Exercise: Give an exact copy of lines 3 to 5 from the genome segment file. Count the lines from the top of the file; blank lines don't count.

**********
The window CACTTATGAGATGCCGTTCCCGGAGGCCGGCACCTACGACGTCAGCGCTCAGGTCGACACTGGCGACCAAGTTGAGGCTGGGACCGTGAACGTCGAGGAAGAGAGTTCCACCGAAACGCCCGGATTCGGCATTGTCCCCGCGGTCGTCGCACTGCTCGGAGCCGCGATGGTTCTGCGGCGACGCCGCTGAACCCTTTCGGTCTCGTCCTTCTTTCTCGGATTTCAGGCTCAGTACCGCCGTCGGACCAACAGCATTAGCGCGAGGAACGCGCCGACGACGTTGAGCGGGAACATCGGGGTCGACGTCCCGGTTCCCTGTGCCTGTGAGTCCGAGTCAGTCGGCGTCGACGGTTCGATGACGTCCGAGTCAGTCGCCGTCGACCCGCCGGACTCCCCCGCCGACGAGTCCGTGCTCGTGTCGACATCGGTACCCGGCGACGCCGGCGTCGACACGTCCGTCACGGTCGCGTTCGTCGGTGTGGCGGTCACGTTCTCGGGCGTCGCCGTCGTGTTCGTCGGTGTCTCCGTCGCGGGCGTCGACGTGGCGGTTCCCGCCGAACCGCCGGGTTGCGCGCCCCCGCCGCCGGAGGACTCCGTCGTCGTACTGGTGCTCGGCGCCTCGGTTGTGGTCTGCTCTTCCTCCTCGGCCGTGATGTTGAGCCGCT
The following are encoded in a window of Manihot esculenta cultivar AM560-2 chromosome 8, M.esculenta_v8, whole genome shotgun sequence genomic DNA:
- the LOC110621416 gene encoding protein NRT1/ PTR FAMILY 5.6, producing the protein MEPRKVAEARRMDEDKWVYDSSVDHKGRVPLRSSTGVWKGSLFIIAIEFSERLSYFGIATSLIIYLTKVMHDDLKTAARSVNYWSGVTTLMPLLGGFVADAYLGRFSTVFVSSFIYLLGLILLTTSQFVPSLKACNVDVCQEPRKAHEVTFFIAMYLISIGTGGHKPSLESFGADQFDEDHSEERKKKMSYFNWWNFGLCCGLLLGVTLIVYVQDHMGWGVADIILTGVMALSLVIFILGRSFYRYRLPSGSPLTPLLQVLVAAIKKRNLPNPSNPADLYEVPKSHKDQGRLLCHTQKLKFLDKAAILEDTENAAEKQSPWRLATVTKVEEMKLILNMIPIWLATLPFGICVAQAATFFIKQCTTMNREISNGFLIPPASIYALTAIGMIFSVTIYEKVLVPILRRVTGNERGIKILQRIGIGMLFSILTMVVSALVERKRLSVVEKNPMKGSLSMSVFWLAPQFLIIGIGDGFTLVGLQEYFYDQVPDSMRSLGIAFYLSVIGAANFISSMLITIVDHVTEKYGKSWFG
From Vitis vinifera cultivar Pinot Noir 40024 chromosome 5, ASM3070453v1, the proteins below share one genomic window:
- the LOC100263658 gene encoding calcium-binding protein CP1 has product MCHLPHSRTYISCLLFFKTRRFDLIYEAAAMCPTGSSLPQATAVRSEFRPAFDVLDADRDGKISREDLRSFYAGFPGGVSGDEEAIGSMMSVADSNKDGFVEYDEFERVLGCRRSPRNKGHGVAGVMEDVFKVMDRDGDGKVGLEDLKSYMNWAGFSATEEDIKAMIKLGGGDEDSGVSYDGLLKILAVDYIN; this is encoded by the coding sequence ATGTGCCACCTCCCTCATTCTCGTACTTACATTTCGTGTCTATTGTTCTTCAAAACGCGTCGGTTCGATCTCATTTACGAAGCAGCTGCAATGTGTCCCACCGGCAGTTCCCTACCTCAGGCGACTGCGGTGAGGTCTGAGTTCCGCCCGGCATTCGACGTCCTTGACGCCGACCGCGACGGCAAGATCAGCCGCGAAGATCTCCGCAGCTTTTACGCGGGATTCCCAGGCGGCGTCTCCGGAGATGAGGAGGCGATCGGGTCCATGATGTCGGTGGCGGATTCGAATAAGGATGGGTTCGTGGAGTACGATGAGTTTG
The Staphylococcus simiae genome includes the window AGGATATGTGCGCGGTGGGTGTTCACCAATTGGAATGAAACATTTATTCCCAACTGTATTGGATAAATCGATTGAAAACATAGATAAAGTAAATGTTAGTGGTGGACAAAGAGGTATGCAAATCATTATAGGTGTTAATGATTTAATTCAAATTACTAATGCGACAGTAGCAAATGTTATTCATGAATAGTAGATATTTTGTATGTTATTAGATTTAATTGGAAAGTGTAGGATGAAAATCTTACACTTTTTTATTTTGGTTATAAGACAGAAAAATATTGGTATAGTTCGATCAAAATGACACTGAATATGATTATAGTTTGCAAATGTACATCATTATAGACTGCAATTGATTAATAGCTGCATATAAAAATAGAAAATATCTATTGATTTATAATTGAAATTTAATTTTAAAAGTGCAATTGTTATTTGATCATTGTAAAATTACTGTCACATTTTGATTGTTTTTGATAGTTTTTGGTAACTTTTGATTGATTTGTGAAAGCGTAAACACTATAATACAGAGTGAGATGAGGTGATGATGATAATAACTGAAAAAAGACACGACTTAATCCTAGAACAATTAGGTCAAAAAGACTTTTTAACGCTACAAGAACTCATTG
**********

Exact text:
- the LOC110621416 gene encoding protein NRT1/ PTR FAMILY 5.6, producing the protein MEPRKVAEARRMDEDKWVYDSSVDHKGRVPLRSSTGVWKGSLFIIAIEFSERLSYFGIATSLIIYLTKVMHDDLKTAARSVNYWSGVTTLMPLLGGFVADAYLGRFSTVFVSSFIYLLGLILLTTSQFVPSLKACNVDVCQEPRKAHEVTFFIAMYLISIGTGGHKPSLESFGADQFDEDHSEERKKKMSYFNWWNFGLCCGLLLGVTLIVYVQDHMGWGVADIILTGVMALSLVIFILGRSFYRYRLPSGSPLTPLLQVLVAAIKKRNLPNPSNPADLYEVPKSHKDQGRLLCHTQKLKFLDKAAILEDTENAAEKQSPWRLATVTKVEEMKLILNMIPIWLATLPFGICVAQAATFFIKQCTTMNREISNGFLIPPASIYALTAIGMIFSVTIYEKVLVPILRRVTGNERGIKILQRIGIGMLFSILTMVVSALVERKRLSVVEKNPMKGSLSMSVFWLAPQFLIIGIGDGFTLVGLQEYFYDQVPDSMRSLGIAFYLSVIGAANFISSMLITIVDHVTEKYGKSWFG
From Vitis vinifera cultivar Pinot Noir 40024 chromosome 5, ASM3070453v1, the proteins below share one genomic window:
- the LOC100263658 gene encoding calcium-binding protein CP1 has product MCHLPHSRTYISCLLFFKTRRFDLIYEAAAMCPTGSSLPQATAVRSEFRPAFDVLDADRDGKISREDLRSFYAGFPGGVSGDEEAIGSMMSVADSNKDGFVEYDEFERVLGCRRSPRNKGHGVAGVMEDVFKVMDRDGDGKVGLEDLKSYMNWAGFSATEEDIKAMIKLGGGDEDSGVSYDGLLKILAVDYIN; this is encoded by the coding sequence ATGTGCCACCTCCCTCATTCTCGTACTTACATTTCGTGTCTATTGTTCTTCAAAACGCGTCGGTTCGATCTCATTTACGAAGCAGCTGCAATGTGTCCCACCGGCAGTTCCCTACCTCAGGCGACTGCGGTGAGGTCTGAGTTCCGCCCGGCATTCGACGTCCTTGACGCCGACCGCGACGGCAAGATCAGCCGCGAAGATCTCCGCAGCTTTTACGCGGGATTCCCAGGCGGCGTCTCCGGAGATGAGGAGGCGATCGGGTCCATGATGTCGGTGGCGGATTCGAATAAGGATGGGTTCGTGGAGTACGATGAGTTTG